120 Colours on Loose Cotton, Late 19th C. Kuttroff, Pickhardt & Co.NYC Salesman Sample

Regular price $265.00

I swooned when I found this one, at an antiques shop in Columbia PA, and can't find documentation of another like it out there anywhere. It was produced by Kuttroff, Pickhardt & Co., NYC, an early American dye company, started by the German immigrant Adolf Kuttroff to commercialize chemical dyes from the French firm A. Poirrier. In 1876, the company became the American seller of the Badische Anilin und Soda Fabrik (BASF) chemical company. (In 1925, it was one of the companies that merged to form the General Dyestuff Corporation.)  believe this dates to the late 19th century or so.)

Here is a glorious grid of 120 Aniline colors (artificially produced as opposed to natural dyes, which revolutionized the fashion industry) coloring pieces of loose cotton, with each sample of cotton tightly packed into its own square in the grid. The cardboard flaps opening to either side detail the dyes used to produce each color. The opposite side of those printed flaps provide detailed instuction on the use of the dyes. I presume a sampler like this would have been distributed to a textile producer or similar.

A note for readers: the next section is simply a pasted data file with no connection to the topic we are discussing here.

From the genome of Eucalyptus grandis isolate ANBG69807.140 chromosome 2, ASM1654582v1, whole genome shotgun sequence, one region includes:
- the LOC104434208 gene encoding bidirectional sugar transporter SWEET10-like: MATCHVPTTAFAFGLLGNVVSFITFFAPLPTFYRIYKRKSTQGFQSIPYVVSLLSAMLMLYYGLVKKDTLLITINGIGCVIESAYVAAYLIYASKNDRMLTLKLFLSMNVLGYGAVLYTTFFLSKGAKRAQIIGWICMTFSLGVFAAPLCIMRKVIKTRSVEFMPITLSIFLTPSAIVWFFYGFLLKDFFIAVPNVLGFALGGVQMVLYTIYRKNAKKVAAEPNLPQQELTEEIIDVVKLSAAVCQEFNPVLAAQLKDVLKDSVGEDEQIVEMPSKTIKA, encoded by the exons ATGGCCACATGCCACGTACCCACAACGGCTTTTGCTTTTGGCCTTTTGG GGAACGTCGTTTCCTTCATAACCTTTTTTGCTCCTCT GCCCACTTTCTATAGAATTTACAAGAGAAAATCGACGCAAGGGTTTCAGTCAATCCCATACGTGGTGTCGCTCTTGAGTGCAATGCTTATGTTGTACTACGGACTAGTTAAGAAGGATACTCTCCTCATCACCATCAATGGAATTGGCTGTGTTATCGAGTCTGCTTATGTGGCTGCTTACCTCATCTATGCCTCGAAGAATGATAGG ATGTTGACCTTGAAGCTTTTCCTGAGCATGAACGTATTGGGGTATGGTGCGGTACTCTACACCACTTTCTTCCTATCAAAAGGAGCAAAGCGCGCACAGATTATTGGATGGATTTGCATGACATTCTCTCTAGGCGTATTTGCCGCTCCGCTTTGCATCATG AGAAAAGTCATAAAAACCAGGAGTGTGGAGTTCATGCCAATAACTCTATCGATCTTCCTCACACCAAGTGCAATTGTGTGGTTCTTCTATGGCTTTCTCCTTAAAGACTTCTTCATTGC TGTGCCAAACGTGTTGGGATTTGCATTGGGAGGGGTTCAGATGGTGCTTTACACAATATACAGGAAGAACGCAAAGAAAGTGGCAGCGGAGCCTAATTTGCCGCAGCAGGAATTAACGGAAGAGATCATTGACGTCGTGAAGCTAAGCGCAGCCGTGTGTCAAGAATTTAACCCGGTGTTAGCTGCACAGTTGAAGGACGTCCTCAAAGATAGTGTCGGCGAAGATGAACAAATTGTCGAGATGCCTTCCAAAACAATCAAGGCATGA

All the way open, with flaps out: 26" x 14 1/4". Closed: 14 1/4" x 6 1/4" x 1 7/8". Overall very good condition, with all cotton sampled firmly stuffed in place and the text panels in very good condition. One short/side flap of the box when closed is loose, as pictured, and whatever closure once existed (seems likely a snap attached to black ribbon) is gone. It can stand on its own, open, for display, if balanced, most stable if displayed against a backdrop.